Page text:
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Am J Med Genet C Semin Med Genet. 2007 Aug 15;145C(3):302-6.

Clinical features in adults with congenital disorders of glycosylation type Ia (CDG-Ia).

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National Institutes of Health, NHGRI, Bethesda, Maryland 20892, USA.


Congenital disorders of glycosylation (CDG) are a group of metabolic disorders resulting from defective synthesis of N-linked oligosaccharides. CDG-Ia is the most common of the 21 known types defined by defects in different steps of the synthetic pathway. An increasing number of American adults with CDG-Ia are being recognized but little is documented on the morbidity and mortality in this population. These adults have moderate mental retardation, ataxia, retinitis pigmentosa, peripheral neuropathy, kyphoscoliosis, and endocrinopathies. Four adults with CDG-Ia, ages 19-36 years old are presented. All are active, dysarthric conversant adults with moderate cognitive impairment. They are ataxic and wheelchair dependent, however, only the oldest man shows significant muscle atrophy. All have diagnosed peripheral neuropathy. Three of four remain on anticonvulsants with only occasional seizures, none have had stroke-like episodes since their teen years. Their skeletal issues include significant kyphoscoliosis, joint contractures, and osteopenia. Retinitis pigmentosa and myopia complicate their functional vision. The women do not menstruate and the men have small testes resulting from hypogonadotropic hypogonadism. Documentation of clinical complications and successful management strategies in adults with CDG will improve their quality of life and allow more informed prognostic discussions with families of younger affected individuals.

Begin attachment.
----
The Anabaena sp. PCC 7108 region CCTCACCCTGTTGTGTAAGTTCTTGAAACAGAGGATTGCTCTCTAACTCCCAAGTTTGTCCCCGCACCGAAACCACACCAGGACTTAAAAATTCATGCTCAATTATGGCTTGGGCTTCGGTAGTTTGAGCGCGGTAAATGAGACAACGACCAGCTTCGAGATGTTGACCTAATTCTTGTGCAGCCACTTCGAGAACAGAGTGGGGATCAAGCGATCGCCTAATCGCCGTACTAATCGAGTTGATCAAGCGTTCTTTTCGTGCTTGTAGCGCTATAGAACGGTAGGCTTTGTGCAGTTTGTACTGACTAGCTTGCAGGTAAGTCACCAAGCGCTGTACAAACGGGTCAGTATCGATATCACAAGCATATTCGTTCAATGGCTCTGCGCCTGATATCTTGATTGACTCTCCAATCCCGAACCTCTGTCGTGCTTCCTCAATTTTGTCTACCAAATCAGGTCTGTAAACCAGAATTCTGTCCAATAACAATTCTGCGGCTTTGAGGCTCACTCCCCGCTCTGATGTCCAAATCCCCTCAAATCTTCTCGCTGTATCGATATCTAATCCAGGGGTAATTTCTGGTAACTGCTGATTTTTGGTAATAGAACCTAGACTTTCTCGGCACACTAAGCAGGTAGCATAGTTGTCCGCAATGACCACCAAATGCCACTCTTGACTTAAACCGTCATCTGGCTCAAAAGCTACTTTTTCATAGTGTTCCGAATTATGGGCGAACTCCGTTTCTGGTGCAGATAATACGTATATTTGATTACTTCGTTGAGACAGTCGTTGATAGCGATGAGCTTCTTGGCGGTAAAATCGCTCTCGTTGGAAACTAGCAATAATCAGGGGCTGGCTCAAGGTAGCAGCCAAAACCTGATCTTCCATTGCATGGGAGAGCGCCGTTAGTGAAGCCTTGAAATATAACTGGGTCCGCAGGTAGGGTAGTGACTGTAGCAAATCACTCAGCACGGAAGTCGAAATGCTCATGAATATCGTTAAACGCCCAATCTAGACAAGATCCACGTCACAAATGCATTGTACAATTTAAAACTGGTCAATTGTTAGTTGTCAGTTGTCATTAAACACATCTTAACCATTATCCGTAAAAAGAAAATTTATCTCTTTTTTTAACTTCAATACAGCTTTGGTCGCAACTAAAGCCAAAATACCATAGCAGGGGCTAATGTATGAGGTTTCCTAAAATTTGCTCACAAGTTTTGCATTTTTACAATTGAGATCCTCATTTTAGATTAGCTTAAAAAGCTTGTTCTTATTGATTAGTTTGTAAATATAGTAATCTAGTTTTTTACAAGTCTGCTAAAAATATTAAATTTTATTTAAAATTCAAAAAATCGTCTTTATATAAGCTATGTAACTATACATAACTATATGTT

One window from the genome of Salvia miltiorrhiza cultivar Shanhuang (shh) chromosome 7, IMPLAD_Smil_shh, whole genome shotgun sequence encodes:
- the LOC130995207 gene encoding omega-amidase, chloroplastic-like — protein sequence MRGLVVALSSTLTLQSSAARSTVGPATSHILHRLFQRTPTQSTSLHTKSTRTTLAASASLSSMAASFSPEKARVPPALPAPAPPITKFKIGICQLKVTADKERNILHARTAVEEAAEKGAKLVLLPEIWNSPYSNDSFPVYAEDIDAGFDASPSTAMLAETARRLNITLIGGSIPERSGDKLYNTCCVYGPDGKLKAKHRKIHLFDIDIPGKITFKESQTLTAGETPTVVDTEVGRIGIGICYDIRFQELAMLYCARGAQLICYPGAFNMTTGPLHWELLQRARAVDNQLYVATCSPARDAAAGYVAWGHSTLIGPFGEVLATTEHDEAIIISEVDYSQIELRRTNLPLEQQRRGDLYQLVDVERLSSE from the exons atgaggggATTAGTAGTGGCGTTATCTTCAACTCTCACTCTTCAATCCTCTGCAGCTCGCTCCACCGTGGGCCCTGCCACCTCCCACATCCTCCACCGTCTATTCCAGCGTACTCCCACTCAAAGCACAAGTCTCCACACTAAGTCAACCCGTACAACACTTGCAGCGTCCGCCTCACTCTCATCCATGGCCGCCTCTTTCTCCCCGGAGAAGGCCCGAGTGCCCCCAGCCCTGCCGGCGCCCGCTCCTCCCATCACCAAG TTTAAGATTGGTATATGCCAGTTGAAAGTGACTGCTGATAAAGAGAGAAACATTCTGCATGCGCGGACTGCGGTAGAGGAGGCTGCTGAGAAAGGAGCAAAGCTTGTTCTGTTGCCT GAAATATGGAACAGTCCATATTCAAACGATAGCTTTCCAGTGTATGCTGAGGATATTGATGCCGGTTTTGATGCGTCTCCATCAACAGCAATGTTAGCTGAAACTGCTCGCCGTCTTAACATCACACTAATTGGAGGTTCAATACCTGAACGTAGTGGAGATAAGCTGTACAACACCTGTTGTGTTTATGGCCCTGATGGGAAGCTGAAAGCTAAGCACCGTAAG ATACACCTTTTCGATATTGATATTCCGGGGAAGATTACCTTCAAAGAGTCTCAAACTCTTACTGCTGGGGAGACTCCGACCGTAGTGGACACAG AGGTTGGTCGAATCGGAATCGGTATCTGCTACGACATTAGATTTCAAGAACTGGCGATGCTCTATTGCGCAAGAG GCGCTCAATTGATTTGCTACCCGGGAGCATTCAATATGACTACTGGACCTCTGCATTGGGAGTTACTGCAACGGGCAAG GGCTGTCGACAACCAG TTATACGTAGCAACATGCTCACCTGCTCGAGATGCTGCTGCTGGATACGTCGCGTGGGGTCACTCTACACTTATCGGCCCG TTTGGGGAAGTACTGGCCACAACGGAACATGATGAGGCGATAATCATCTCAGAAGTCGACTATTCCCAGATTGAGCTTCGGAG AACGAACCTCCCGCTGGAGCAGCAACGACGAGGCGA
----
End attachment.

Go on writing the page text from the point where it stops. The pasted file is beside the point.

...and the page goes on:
[Indexed for MEDLINE]

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